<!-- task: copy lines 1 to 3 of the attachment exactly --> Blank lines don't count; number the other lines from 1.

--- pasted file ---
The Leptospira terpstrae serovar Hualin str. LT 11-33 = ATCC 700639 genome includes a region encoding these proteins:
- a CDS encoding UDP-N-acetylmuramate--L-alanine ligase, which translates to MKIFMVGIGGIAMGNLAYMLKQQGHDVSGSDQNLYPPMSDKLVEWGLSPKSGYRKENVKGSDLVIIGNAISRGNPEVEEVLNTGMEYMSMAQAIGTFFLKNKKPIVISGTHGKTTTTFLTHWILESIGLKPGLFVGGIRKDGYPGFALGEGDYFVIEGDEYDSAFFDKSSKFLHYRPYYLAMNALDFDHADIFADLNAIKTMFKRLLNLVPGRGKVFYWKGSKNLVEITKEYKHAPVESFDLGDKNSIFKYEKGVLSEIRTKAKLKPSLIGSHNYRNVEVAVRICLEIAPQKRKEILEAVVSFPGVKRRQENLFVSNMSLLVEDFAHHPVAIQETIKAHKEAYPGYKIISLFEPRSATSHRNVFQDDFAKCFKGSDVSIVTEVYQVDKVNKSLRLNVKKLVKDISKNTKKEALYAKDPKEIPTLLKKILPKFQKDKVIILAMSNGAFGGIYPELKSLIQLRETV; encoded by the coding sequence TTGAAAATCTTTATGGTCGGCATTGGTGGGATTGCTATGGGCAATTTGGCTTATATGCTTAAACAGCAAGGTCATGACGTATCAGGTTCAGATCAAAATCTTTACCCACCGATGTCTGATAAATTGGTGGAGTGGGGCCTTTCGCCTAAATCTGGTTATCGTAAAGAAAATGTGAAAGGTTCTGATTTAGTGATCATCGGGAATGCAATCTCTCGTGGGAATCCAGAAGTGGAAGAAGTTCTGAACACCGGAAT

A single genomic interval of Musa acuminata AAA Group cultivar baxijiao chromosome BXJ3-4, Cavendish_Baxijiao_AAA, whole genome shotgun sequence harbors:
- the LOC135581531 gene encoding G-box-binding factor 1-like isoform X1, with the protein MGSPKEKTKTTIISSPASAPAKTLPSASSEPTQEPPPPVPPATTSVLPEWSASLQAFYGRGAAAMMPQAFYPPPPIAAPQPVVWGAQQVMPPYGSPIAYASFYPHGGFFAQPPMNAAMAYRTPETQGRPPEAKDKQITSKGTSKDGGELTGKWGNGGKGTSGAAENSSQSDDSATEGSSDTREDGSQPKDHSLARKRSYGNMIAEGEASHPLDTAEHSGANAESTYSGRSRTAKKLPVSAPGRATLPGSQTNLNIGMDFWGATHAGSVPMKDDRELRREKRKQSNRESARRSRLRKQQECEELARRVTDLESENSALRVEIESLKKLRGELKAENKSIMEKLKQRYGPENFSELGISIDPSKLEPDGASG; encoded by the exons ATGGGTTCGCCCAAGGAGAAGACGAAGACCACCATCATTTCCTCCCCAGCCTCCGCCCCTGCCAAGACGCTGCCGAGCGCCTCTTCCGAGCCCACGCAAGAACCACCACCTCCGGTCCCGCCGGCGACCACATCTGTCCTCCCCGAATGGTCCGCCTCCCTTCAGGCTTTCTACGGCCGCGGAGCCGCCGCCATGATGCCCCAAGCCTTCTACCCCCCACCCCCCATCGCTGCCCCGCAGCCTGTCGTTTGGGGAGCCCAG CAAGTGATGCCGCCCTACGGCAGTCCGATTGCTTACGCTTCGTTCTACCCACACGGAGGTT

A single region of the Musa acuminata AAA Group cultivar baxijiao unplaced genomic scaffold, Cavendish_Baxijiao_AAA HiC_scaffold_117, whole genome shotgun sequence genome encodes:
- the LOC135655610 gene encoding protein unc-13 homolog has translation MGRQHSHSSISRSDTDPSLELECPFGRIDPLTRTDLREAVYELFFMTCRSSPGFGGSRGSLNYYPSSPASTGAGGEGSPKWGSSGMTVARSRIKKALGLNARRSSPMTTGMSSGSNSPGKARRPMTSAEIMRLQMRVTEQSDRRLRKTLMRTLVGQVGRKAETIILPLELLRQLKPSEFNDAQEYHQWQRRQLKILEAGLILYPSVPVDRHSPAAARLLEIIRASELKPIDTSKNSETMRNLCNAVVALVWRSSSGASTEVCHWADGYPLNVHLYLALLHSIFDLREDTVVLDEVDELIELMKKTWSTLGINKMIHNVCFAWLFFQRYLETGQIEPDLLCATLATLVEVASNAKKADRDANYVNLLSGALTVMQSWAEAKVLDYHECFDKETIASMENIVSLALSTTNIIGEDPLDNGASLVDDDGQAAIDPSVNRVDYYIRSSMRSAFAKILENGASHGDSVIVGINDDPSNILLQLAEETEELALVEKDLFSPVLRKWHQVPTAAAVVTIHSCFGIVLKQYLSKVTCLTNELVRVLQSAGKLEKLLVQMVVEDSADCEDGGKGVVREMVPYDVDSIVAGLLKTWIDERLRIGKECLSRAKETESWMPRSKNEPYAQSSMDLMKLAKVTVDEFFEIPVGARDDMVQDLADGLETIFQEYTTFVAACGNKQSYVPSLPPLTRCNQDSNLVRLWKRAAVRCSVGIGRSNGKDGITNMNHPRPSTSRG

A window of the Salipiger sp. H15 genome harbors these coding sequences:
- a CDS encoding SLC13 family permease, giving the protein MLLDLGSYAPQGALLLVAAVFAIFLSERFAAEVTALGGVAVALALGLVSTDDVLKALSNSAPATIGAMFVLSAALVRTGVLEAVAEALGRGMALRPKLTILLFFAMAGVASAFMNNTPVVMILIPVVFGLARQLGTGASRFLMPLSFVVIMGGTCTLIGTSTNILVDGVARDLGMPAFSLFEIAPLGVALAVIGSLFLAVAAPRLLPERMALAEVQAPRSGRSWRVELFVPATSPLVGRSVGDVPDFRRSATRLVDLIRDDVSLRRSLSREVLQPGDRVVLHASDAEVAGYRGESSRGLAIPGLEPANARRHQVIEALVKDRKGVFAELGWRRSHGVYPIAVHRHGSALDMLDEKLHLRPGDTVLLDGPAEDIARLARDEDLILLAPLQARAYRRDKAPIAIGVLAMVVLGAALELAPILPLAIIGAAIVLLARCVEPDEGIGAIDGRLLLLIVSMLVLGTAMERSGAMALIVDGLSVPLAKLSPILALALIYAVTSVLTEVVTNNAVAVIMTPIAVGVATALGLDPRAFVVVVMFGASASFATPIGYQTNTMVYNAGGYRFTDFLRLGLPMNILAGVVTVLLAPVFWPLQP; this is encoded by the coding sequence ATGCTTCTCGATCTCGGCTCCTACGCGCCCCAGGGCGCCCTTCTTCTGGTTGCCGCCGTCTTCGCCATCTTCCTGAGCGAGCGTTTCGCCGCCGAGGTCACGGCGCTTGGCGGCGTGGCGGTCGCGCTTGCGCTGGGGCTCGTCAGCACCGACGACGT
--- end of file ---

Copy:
The Leptospira terpstrae serovar Hualin str. LT 11-33 = ATCC 700639 genome includes a region encoding these proteins:
- a CDS encoding UDP-N-acetylmuramate--L-alanine ligase, which translates to MKIFMVGIGGIAMGNLAYMLKQQGHDVSGSDQNLYPPMSDKLVEWGLSPKSGYRKENVKGSDLVIIGNAISRGNPEVEEVLNTGMEYMSMAQAIGTFFLKNKKPIVISGTHGKTTTTFLTHWILESIGLKPGLFVGGIRKDGYPGFALGEGDYFVIEGDEYDSAFFDKSSKFLHYRPYYLAMNALDFDHADIFADLNAIKTMFKRLLNLVPGRGKVFYWKGSKNLVEITKEYKHAPVESFDLGDKNSIFKYEKGVLSEIRTKAKLKPSLIGSHNYRNVEVAVRICLEIAPQKRKEILEAVVSFPGVKRRQENLFVSNMSLLVEDFAHHPVAIQETIKAHKEAYPGYKIISLFEPRSATSHRNVFQDDFAKCFKGSDVSIVTEVYQVDKVNKSLRLNVKKLVKDISKNTKKEALYAKDPKEIPTLLKKILPKFQKDKVIILAMSNGAFGGIYPELKSLIQLRETV; encoded by the coding sequence TTGAAAATCTTTATGGTCGGCATTGGTGGGATTGCTATGGGCAATTTGGCTTATATGCTTAAACAGCAAGGTCATGACGTATCAGGTTCAGATCAAAATCTTTACCCACCGATGTCTGATAAATTGGTGGAGTGGGGCCTTTCGCCTAAATCTGGTTATCGTAAAGAAAATGTGAAAGGTTCTGATTTAGTGATCATCGGGAATGCAATCTCTCGTGGGAATCCAGAAGTGGAAGAAGTTCTGAACACCGGAAT

A single genomic interval of Musa acuminata AAA Group cultivar baxijiao chromosome BXJ3-4, Cavendish_Baxijiao_AAA, whole genome shotgun sequence harbors: